SunyaevZeldovich effect from hydrodynamical simulations: maps and low order statistics
Abstract
We use moving mesh hydrodynamical simulations to make maps of SunyaevZeldovich effect. We present these maps for several cosmological models and explore their lowest moments. We find that the first moment, the mean Compton parameter, is typically between for cluster abundance normalized models, the lower value corresponding to the high density models, and scales as . Rms fluctuations at 10’ scale have an amplitude in the RayleighJeans regime. The amplitude of the power spectrum strongly depends on the power spectrum normalization and scales as . On smaller scales () the spectrum is dominated by halos below and so is sensitive to the thermal history of galactic halo gas. On larger scales () the power spectrum is less sensitive to nongravitational energy injection, but becomes very noisy, with large field to field variations in the power spectrum caused by rare bright sources in the maps, which dominate in the spectrum over the large scale structure correlations. Crosscorrelation power spectrum with weak lensing or projected galaxy distribution is significant and the crosscorrelation coefficient is around 0.5 over a wide range of scales. Comparison with PressSchechter predictions gives very good agreement for all the statistics, indicating that there is no significant contribution to SZ from nonvirialized structures. The one point distribution function shows clear deviations from gaussianity and can be wellapproximated as lognormal on small scales.
I Introduction
Cosmic microwave background (CMB) photons propagating through the universe are scattered by hot electrons along their path. The effect of this scattering on the photon distribution was first described by Sunyaev and Zeldovich [1] and is called the SunyaevZeldovich (SZ) effect. The effect conserves the number of photons, but changes their energy distribution. Low frequency photons in the RayleighJeans regime gain energy on average and are moved into the high frequency part of the Planck distribution, with a zero crossing at 217GHz in the nonrelativistic case. The amplitude of the effect is proportional to the product of electron temperature and density, or pressure, and is thus dominated by hot dense structures such as clusters.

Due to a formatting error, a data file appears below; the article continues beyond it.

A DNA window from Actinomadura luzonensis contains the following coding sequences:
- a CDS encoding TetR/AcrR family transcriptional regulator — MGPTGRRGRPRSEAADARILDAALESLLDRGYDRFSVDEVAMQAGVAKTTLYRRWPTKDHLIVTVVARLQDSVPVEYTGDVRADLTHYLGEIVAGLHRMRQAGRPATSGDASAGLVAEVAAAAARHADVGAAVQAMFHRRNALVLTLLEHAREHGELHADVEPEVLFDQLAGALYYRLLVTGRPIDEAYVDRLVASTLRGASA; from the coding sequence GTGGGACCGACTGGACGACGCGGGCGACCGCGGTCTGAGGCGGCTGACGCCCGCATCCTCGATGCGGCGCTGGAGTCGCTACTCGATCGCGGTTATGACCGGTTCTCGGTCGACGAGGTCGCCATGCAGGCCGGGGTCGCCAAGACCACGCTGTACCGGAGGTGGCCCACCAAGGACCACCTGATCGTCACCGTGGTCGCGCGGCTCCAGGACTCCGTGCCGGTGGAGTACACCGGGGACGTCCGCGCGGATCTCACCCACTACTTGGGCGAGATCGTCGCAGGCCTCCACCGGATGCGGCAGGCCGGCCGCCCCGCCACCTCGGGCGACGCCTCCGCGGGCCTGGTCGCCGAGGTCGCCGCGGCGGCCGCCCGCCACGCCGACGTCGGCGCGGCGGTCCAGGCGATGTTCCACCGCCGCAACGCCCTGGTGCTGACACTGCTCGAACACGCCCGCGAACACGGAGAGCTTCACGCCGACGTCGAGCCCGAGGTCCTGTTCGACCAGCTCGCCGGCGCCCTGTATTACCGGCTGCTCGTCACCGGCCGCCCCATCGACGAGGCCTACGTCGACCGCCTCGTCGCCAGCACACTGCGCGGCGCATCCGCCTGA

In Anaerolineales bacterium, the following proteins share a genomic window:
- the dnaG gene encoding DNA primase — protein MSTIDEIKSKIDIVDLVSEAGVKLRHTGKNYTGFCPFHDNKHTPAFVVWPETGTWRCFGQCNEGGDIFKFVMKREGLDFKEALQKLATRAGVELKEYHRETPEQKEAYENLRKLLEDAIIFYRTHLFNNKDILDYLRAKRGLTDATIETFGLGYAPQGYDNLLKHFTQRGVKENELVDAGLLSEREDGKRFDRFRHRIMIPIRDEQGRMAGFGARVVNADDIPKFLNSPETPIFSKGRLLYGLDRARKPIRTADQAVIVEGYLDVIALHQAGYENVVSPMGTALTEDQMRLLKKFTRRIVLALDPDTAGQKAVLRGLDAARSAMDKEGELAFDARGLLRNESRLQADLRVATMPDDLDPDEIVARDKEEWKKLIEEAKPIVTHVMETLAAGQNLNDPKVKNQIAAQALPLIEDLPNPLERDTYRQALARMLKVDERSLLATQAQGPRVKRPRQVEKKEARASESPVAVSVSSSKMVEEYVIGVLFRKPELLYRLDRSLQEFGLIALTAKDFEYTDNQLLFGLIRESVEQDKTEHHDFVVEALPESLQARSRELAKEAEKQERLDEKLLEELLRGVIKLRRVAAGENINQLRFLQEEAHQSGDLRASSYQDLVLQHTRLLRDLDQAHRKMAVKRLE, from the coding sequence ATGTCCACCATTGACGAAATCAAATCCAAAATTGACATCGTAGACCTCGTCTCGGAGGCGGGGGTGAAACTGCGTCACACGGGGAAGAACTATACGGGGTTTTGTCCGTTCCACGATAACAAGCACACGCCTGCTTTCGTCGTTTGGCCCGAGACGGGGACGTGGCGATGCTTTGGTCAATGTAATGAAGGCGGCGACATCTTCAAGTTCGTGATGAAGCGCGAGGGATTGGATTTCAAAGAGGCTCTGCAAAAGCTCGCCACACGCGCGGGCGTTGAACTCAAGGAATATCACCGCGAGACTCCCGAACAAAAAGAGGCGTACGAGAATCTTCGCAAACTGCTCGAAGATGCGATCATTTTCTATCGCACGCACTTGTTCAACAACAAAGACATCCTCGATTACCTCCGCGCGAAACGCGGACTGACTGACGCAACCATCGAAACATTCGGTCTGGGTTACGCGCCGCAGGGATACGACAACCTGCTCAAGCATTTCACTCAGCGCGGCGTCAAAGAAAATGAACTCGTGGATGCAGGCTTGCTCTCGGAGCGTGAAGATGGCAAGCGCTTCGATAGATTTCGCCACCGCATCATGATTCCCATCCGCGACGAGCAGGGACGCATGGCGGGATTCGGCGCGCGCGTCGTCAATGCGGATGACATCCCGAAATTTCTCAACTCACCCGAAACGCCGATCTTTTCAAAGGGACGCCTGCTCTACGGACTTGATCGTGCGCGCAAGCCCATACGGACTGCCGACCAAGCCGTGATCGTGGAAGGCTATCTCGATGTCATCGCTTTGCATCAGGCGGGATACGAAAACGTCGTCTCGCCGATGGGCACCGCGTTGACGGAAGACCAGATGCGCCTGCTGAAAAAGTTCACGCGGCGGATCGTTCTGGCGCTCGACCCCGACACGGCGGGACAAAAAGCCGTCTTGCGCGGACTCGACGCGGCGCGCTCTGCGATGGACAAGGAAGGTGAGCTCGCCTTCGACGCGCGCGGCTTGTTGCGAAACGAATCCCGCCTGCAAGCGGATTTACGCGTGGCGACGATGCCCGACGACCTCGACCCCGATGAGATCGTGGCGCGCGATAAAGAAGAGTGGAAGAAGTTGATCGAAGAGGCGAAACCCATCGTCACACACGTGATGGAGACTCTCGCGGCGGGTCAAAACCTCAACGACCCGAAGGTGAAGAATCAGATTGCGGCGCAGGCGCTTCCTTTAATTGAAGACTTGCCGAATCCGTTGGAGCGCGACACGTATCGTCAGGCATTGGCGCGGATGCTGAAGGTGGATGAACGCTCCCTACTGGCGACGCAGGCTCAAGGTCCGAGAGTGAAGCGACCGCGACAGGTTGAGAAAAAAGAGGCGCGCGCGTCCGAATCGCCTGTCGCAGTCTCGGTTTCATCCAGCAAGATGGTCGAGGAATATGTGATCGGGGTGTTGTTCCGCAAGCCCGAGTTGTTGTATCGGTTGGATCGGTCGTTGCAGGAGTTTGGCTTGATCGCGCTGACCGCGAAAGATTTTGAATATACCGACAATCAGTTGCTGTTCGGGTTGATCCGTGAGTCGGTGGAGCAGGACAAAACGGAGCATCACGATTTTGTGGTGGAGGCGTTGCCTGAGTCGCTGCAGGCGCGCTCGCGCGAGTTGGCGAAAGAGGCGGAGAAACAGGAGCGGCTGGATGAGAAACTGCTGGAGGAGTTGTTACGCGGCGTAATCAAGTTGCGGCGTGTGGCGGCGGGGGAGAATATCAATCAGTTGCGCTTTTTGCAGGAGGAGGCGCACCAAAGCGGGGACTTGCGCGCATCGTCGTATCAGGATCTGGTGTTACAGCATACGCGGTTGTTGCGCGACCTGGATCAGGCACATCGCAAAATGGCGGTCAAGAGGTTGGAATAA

The SZ effect is nowadays routinely detected by a number of instruments such as BIMA, Diabolo, OVRO, PRONAOS, Ryle, SEST, SuZie and Viper (see refs. [2, 3] for review). All of these have so far concentrated their efforts on known clusters, but future experiments will also observe blank fields of the sky with an effort to isolate this effect. Among these are the proposed one square degree survey [4] and a number of CMB experiments, for which SZ may be a significant source of fluctuations that needs to be separated from the primary signal. The Planck satellite for example, with its combination of frequency coverage, allsky map and angular resolution, should be able to identify several thousand SZ sources [5].
The SZ effect has a number of potentially observable consequences in addition to the one descibed above on the known clusters. First, the mean SZ distortion can be observed through the deviation of the photon spectrum from the Planck distribution. No such distortion has been detected by the COBE/FIRAS data yielding the upper limit on Comptonization parameter (defined below) of [6]. This is a constraint that has to be satisfied by any viable cosmological model. As we will show below cluster abundance normalized models explored here typically satisfy this constraint.